• New moms and dads are psychologically adjusting to their new roles, new values, and new identities. Some parents withdraw emotionally while others show an increased neediness.
  • Some fathers withdraw from mom, from family responsibilities, and from baby. Dads can feel left out while many new moms receive support from other women.
  • Changes in responsibility and financial stress lead some dads to feel the need to spend more time working (which can lead to feelings of resentment and some moms to feel like they are parenting alone).

What Do I Need to Know About My New Role as a Dad?

What Do I Need to Know About My New Role as a Dad?

Many men want the solution to a problem. “How can I fix it?” There may, in fact, not be any problems yet (that you know of). The point here is that as an expecting or new father, you want to be prepared and know how to prevent problems before they arise.

1) Make sure your relationship has had a fresh tune-up. You are likely to be a better father when you are enjoying the benefits of a healthy relationship. Check in with your partner about how you are meeting their needs. This is also a time when you can express how your partner is meeting yours. This does not have to be a platform for complaining, but rather a constructive conversation to “take the temperature” of the team. Not all couples will succeed at this task. If you feel like your relationship could use some help, it may be a good idea to consult a couples therapist.

2) Be involved. The benefits to your child(ren) are innumerable. Being involved means engaging in high levels of quality caregiving and play interactions. When dads are involved, children:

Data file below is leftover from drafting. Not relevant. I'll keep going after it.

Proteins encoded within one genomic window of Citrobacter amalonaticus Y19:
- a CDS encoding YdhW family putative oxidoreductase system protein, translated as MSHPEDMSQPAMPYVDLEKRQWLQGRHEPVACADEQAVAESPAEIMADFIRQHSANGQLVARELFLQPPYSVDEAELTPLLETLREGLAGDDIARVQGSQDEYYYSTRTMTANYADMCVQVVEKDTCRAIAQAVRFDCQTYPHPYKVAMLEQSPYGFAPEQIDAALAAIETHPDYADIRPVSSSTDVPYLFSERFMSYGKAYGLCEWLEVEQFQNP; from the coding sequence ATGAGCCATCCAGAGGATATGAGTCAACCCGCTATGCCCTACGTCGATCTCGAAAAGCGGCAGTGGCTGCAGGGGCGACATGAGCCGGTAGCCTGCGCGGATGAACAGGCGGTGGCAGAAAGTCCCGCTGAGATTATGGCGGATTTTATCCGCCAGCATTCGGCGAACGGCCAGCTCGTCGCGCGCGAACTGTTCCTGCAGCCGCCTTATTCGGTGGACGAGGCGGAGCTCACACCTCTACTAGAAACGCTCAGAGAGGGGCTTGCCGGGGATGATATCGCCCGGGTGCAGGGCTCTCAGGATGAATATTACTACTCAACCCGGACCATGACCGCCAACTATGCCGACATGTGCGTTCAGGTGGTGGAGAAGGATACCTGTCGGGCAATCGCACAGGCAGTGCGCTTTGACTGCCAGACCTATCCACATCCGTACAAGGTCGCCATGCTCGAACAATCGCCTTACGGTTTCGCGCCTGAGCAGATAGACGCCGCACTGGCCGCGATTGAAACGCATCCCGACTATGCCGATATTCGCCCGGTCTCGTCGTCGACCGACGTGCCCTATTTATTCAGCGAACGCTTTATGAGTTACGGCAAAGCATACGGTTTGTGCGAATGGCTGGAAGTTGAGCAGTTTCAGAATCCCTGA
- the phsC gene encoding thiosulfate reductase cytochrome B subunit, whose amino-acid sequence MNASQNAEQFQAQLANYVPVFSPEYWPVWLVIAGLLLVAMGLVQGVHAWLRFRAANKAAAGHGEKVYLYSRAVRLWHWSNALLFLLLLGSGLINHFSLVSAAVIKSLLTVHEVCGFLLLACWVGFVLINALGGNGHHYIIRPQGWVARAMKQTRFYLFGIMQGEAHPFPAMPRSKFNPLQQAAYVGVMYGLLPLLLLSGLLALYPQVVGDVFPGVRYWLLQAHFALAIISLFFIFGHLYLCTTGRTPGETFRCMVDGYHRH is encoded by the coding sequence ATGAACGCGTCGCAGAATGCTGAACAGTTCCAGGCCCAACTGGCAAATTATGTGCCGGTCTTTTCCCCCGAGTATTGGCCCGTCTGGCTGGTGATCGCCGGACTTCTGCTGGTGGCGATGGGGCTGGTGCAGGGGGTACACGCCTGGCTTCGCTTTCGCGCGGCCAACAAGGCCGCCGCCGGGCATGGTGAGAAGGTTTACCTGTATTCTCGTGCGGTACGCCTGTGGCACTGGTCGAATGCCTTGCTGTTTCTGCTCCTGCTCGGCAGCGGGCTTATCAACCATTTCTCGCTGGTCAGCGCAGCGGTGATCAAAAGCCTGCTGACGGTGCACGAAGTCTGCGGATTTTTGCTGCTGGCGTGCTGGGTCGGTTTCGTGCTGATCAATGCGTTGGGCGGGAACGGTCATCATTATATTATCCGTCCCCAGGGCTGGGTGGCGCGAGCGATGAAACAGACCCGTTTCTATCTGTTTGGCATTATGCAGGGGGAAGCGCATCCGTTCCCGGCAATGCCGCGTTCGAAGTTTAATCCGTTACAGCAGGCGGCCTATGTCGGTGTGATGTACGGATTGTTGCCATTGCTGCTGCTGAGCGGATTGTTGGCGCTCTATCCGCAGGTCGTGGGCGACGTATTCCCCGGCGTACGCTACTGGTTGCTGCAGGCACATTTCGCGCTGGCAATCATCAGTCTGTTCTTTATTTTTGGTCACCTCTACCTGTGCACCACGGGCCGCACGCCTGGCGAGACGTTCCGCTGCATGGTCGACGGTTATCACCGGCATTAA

• Have higher cognitive functioning at 6 months old
  • Are better problem solvers as toddlers
  • Have higher IQs by age three
  • Are better able to manage their emotions and impulses
  • Show more concern for others (higher in empathy)
  • Are more likely to be securely attached
  • Learn more about the benefits of involved fathers

3) Be fully present. Depending on where you look for your information, you’ll find that the average American checks their phone 46, 85, or even 150 times in a single day. Now certainly these statistics depend heavily on your age group. I bring this up because each and every time you check your phone while in the presence of your awake baby, is a time when you are not interacting with them. This seems obvious, and yet the disruption that technology provides is robbing your baby from your potential “high levels of quality caregiving.” Remember those benefits? Truly anything could be a distraction, and you should not expect yourself to be the perfect dad. But when it is time to be with baby, do your best to be fully present with them.

Now you may be wondering, “What about single moms and dads who are parenting alone or coparenting with a relative whom they are not in a relationship with?” This is an incredibly important question, and one that I will address, at length in a later post. If this is your situation, a lot of the principles in this article still apply.

Dads rock! Dads matter! If you found this article useful, don’t forget to share it with a new or expecting dad in your life. And be sure to check out the resources below for both dads and moms.

More Resources for New Dads (and Moms)

  1. Bringing Baby Home: A psycho-educational intervention to increase relationship satisfaction during the transition to parenthood

Robin S. Smith, MS, LCMFT is a Licensed Marriage and Family Therapist in clinical practice in Bethesda MD, and specializes in relationship issues for couples, families, and individuals, for improved quality of life. His clinical specialties include: transition to parenthood for new and expecting parents, infidelity, sex and intimacy issues, premarital counseling, and trauma. Robin has given talks to various groups including hospital administrators, graduate students, therapists, and child birth educators. He is the primary contributor to The Couple and Family Clinic Blog.